The Kid Should See This

Embroidered zoetrope animations by Elliot Schultz

From 3D printing, to sculpting and painting, to the production of posable toys, there are so many ways to make the spinning animation devices known as zoetropes. As a Digital Art Major at the Australian National University, Elliot Schultz experimented with and produced embroidered zoetrope animations. Get a behind-the-scenes look here.

Discs were created with animated sequences embroidered onto their surface. They have been designed to be played on standard turntables and their shape and size is inherited from 10″ vinyl records. The animation is activated when a strobe light illuminates the discs in sync with the embroidered frames of animation.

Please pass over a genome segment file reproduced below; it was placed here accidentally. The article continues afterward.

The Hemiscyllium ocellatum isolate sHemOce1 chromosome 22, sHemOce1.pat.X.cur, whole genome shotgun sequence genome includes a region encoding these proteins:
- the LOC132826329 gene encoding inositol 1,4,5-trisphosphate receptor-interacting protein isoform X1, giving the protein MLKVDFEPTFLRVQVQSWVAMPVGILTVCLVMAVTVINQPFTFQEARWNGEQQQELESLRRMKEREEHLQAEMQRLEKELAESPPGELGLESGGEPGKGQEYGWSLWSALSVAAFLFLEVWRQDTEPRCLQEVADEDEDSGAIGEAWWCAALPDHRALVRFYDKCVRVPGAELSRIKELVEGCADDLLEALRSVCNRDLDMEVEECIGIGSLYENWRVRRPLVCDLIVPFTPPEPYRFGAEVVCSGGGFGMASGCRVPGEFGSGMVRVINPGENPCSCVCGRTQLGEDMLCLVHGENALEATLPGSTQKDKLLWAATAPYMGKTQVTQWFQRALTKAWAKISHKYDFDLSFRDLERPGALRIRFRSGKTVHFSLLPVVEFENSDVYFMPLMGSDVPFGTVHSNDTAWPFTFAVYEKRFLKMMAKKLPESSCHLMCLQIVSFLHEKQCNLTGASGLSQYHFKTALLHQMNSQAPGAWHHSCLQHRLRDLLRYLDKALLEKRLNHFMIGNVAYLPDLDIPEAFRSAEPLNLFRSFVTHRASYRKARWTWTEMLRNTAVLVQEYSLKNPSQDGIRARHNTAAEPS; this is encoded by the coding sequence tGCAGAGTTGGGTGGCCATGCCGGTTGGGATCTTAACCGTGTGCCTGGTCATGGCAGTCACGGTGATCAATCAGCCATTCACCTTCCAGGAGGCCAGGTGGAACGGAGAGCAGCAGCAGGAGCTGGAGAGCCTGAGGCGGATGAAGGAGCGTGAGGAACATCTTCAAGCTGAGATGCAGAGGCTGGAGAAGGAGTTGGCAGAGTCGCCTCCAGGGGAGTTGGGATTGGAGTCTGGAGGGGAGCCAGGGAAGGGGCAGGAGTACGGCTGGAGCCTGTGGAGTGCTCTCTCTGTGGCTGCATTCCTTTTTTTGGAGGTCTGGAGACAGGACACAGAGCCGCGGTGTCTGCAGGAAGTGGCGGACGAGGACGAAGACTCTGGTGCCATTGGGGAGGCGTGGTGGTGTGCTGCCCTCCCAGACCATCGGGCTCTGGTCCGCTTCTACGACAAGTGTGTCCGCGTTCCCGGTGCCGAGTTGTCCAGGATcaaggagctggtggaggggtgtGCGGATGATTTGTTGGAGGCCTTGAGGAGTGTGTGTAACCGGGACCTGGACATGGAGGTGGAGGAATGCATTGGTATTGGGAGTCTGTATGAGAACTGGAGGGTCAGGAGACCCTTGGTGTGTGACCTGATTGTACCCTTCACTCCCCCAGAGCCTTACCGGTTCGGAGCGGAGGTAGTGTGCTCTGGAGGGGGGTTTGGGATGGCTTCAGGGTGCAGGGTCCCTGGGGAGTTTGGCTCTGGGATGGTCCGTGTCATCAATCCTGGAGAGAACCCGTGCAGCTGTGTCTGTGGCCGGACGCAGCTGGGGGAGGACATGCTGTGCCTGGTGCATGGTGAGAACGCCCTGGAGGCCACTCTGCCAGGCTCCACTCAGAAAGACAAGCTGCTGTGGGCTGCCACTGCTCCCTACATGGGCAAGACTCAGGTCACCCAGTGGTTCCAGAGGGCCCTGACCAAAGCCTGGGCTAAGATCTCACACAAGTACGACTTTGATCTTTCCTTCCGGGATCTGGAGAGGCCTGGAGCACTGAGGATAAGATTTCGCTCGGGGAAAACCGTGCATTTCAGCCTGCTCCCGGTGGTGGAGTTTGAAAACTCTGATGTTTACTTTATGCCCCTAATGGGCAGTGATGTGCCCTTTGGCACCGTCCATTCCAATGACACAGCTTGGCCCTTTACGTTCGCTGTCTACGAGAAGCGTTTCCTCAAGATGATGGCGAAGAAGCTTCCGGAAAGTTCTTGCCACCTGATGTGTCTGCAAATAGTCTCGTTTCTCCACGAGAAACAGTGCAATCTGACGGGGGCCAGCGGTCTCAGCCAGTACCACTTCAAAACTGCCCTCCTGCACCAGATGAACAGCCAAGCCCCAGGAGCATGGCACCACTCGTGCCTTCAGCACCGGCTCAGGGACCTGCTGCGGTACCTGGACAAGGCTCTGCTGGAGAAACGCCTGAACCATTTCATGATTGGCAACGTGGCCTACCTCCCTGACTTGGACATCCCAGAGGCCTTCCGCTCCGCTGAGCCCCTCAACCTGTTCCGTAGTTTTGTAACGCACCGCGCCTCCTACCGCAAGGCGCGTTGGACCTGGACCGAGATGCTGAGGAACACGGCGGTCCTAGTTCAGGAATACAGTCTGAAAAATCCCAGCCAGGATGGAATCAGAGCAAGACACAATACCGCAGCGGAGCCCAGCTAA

We love zoetropes. Take a look at our two favorite animations from the project:

72f445e8a04453534f4073f3e96dfa05

a85b18509ee19c026ff332d36cd742b9

Watch this next: Pixar’s Zoetrope and how animation works.

via Colossal.

🌈 Watch these videos next...

Stroboscopically animated tree ornaments

Rion Nakaya

From the potter’s wheel at Tortus Copenhagen

Rion Nakaya

Li Ziqi’s ‘The Life of Cotton’

Rion Nakaya

“Balloons look really weird when they resonate.” – Steve Mould

Rion Nakaya

Brusspup’s amazing water-bending sound experiment

Rion Nakaya

Adrian Esparza’s Wake and Wonder at the Pérez Art Museum Miami

Rion Nakaya

Woven bark fiber – Primitive Technology

Rion Nakaya

How Denim Jeans Are Made

Rion Nakaya

Experimental animation meets pottery – A zoetrope bowl

Rion Nakaya

Get smart curated videos delivered every week.    
Subscribe